The Ely House – 1896
The Ely house is nearly a perfect example of the Georgian revival style and was built in University Heights in 1986 for professor Richard T. Ely and his wife Anna. Ely was a professor of economics at the University of Wisconsin where he organized the school of economics, political science and history. The home was designed by the noted Chicago architect Charles Sumner Frost.
The Jennings House – 1903
John T.W. Jennings was an architect himself, having graduated from New York University in 1877. He served as the supervising architect for the University of Wisconsin. Jennings helped design Agricultural Hall, the Horticulture building, the Agriculture Engineering building, the Dairy Barn and the Stable Barn. When he designed his own home in University Heights, he explored a style that is often called “Chicago Progressive” as it freely combines elements of modern and historical derivation.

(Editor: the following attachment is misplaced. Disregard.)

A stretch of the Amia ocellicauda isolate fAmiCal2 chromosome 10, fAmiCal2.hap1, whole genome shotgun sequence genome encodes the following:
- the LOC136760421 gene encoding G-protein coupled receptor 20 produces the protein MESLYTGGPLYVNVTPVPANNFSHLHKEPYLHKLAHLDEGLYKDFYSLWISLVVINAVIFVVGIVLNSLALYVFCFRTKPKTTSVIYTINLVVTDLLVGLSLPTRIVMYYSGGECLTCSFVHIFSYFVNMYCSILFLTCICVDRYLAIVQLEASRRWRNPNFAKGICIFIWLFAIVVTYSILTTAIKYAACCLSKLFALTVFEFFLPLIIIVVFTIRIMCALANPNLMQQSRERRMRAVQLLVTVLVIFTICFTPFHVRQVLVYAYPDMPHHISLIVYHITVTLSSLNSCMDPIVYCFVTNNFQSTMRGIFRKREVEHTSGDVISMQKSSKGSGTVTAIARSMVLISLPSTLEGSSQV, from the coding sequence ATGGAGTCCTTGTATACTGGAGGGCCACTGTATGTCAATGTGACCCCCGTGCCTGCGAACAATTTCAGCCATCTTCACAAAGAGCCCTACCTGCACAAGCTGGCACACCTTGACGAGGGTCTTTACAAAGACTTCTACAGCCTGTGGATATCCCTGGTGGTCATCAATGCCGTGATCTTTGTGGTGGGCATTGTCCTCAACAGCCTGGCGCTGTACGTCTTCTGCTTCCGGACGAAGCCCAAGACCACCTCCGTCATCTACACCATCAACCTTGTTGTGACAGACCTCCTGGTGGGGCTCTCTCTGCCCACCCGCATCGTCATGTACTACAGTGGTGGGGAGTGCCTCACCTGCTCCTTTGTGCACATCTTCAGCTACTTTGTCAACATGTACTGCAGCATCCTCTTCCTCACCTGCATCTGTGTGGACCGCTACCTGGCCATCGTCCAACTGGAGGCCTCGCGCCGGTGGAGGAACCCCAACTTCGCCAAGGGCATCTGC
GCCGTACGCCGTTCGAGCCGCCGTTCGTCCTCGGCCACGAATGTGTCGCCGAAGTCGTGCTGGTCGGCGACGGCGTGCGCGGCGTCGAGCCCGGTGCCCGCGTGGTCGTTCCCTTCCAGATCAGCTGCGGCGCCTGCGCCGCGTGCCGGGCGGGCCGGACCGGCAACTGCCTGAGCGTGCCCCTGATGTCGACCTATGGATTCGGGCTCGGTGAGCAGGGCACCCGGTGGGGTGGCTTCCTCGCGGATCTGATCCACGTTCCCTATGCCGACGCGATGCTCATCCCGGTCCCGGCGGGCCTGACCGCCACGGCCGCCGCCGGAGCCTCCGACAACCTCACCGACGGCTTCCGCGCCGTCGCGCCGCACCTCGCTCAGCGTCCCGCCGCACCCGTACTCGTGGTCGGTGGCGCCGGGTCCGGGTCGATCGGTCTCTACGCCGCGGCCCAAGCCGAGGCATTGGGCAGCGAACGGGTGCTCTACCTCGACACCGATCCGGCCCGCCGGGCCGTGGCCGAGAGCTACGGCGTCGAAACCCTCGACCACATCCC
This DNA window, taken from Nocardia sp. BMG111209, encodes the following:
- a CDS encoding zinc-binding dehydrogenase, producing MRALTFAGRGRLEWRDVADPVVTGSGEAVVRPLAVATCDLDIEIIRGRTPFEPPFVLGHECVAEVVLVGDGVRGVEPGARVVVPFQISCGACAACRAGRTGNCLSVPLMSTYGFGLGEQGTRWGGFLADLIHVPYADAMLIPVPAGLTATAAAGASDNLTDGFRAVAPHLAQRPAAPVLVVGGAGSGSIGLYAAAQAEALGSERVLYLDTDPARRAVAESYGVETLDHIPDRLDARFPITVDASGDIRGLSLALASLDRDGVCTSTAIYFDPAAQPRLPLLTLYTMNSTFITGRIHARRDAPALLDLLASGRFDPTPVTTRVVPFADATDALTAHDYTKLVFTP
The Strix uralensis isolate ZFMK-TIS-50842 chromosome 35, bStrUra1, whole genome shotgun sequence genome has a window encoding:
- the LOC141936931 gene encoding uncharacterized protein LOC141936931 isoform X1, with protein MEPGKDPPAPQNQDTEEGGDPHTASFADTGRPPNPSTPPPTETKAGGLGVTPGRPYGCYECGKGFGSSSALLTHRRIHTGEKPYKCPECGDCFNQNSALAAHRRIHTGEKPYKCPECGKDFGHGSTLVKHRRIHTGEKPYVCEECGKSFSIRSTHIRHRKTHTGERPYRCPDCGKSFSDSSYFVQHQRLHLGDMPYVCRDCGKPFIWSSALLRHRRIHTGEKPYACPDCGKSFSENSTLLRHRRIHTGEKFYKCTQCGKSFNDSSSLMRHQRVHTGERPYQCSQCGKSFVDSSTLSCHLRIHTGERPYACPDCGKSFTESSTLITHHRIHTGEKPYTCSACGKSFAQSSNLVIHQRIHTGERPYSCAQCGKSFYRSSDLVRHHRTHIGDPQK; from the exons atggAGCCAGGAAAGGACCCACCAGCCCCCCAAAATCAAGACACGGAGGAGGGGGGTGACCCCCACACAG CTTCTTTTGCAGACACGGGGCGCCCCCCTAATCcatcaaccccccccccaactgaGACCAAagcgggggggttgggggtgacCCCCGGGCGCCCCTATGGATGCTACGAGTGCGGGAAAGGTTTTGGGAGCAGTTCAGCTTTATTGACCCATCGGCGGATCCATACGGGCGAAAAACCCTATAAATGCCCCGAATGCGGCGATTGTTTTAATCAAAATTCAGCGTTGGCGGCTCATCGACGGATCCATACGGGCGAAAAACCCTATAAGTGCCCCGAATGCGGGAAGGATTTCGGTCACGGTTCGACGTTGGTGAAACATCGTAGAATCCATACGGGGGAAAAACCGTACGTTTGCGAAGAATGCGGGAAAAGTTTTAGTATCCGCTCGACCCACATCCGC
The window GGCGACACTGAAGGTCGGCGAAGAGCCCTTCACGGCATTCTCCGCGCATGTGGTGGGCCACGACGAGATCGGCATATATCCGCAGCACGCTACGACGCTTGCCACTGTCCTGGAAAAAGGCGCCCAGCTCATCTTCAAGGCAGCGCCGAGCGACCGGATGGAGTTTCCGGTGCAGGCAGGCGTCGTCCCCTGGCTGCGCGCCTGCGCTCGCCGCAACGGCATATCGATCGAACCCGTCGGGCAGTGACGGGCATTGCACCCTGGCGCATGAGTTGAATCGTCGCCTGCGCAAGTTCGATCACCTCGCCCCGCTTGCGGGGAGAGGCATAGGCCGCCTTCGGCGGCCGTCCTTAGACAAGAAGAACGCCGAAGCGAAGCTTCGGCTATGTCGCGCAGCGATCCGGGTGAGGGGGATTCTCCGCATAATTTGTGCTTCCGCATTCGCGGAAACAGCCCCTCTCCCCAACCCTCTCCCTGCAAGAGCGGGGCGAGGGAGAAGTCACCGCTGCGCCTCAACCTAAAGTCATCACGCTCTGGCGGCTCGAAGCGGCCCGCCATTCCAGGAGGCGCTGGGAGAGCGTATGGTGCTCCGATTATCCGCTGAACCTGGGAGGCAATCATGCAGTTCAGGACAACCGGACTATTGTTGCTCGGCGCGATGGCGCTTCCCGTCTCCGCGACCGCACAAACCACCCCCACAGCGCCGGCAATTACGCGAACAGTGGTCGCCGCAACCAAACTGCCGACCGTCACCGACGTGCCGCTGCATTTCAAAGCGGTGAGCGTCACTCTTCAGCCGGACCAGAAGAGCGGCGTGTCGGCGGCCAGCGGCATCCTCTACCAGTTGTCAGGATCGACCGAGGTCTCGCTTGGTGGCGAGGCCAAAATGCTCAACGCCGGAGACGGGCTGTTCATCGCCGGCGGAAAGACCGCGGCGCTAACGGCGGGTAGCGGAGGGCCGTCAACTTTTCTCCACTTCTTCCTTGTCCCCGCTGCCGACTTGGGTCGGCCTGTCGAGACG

The Kahlenberg House – 1903
Built in University Heights in 1903 for Louis Kahlenberg, professor and American pioneer in physical chemistry. Prof. Kahlenberg’s beautiful Queen Anne home represents the transition from the beautiful and ornate Queen Anne style to the more reserved revival styles that were gaining in popularity at the turn of the century. A very unusual aspect of this lovely University Heights home is the use of gothic style pointed arch windows in the top floor and the paired columns on the front porch.
The Gilmore House – 1908